OOS 13-4
Spatial refugia, invasion, and climate change: Species conservation in the Anthropocene

Tuesday, August 11, 2015: 9:00 AM
310, Baltimore Convention Center
Lauren M. Hallett, Environmental Science, Policy and Management, University of California, Berkeley, Berkeley, CA
Emily C. Farrer, Environmental Science, Policy and Management, UC Berkeley, Berkeley, CA
Katharine N. Suding, Environmental Science, Policy & Management, University of California at Berkeley, Berkeley, CA
Richard J. Hobbs, School of Biological Sciences, The University of Western Australia, Perth, Australia

Widespread species invasions are resulting in landscapes that support various combinations of non-native and native species, with some areas completely transformed by invaders and others providing spatial refugia for native species. Maintaining native refugia in the face of global change is a key challenge for conserving species diversity in the Anthropocene. Here we examine how spatial dynamics interact with temporal dynamics to influence conservation of native biodiversity and decision-making regarding invasive species management.  We first present a conceptual model about how variation in space can affect invasion dynamics over time, emphasizing how land use and environmental changes – key challenges presenting in the Anthropocene – may affect this framework.  Then we apply this model to a specific case of California serpentine outcrops and invasion by non-native Mediterranean grasses. We use a 31-year dataset of plant composition in which we have observed a series of invasions and subsequent recessions by a non-native annual grass, Bromus hordeaceus.  While these areas are important competitive refugia for native herbaceous species because they have low nutrient, freely draining soils, we ask whether climate change can provide resource pulses that shift competitive hierarchies and allow invasion.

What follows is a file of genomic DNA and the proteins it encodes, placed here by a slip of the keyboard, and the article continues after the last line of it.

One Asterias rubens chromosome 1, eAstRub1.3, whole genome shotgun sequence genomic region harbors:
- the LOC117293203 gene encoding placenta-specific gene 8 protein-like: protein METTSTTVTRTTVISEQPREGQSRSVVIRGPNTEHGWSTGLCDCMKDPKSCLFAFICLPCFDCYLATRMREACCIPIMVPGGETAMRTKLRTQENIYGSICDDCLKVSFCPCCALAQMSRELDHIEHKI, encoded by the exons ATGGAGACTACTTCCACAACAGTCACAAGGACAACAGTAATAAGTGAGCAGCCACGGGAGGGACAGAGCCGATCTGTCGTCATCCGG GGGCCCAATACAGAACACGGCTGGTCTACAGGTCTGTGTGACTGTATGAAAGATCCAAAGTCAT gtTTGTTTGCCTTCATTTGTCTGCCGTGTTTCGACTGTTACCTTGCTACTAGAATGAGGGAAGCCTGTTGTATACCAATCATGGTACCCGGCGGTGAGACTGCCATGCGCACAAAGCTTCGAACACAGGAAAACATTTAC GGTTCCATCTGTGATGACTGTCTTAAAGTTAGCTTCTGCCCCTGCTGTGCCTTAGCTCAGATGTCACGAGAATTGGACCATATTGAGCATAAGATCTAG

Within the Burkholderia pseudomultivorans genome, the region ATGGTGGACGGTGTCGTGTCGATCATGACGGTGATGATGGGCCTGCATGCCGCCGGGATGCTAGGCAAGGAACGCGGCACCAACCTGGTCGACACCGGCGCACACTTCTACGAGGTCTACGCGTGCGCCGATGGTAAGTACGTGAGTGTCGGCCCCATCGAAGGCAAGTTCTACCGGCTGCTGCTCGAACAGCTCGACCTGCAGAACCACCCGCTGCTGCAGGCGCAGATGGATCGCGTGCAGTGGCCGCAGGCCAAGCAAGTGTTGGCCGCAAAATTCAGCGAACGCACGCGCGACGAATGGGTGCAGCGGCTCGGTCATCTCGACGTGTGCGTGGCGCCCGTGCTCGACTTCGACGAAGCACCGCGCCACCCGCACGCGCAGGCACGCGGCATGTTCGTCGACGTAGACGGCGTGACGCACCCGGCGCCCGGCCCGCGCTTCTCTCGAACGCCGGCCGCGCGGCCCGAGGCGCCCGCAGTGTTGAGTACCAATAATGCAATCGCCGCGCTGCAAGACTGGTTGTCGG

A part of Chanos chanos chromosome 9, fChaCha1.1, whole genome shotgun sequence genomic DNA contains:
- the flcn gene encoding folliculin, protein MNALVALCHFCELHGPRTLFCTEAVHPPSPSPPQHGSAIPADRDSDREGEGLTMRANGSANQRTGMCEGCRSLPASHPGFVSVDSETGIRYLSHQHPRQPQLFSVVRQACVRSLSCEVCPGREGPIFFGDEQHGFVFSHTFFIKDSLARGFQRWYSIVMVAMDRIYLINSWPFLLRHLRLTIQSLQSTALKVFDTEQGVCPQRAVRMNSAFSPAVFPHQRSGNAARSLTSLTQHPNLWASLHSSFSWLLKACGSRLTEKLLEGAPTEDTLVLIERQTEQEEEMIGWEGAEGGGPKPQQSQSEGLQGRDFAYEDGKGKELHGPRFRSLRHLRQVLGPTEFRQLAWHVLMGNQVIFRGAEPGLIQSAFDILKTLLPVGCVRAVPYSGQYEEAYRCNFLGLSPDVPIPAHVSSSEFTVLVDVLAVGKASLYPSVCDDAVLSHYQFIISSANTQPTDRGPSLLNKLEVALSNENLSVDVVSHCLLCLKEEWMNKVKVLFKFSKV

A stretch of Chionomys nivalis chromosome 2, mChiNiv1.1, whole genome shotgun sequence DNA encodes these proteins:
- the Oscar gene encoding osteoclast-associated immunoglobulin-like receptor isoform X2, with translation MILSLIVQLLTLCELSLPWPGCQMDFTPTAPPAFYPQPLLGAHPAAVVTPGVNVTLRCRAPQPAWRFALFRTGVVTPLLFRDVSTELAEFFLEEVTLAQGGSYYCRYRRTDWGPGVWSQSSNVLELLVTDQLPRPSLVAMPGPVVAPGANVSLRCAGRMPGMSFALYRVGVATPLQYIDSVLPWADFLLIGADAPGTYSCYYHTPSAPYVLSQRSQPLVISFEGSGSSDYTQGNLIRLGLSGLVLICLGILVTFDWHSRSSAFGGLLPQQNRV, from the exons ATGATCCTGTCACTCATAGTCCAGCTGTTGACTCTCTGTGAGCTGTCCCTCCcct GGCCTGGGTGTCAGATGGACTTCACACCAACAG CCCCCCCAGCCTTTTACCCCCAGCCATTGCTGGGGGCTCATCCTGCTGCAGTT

Integrating spatial and temporal dynamics of invasion are essential to develop management strategies for species conservation in the Anthropocene. We find that climate change can influence the extent of spatial refugia for native species and alter how invasions occur over time. In our serpentine grassland case study, population models of Bromus and native forbs indicate that Bromus invasion cycles are driven by climate change, but that the invasions are transient due to periodic dry periods. In contrast, we find that native species populations are primarily driven by the effects of intraspecific density dependence and local disturbance, with muted responses to precipitation. We compare this result with previous findings that anthropogenic nitrogen deposition in serpentine grasslands completely transform the spatial refugia into non-native communities. This highlights that while serpentine grassland are an important spatial refugia for native plant species, different temporal dynamics may alter the degree to which this is true. We conclude by discussing management strategies – including targeted grazing and water manipulations – that may help maintain the conservation value of serpentine refugia in the face of increasing global change.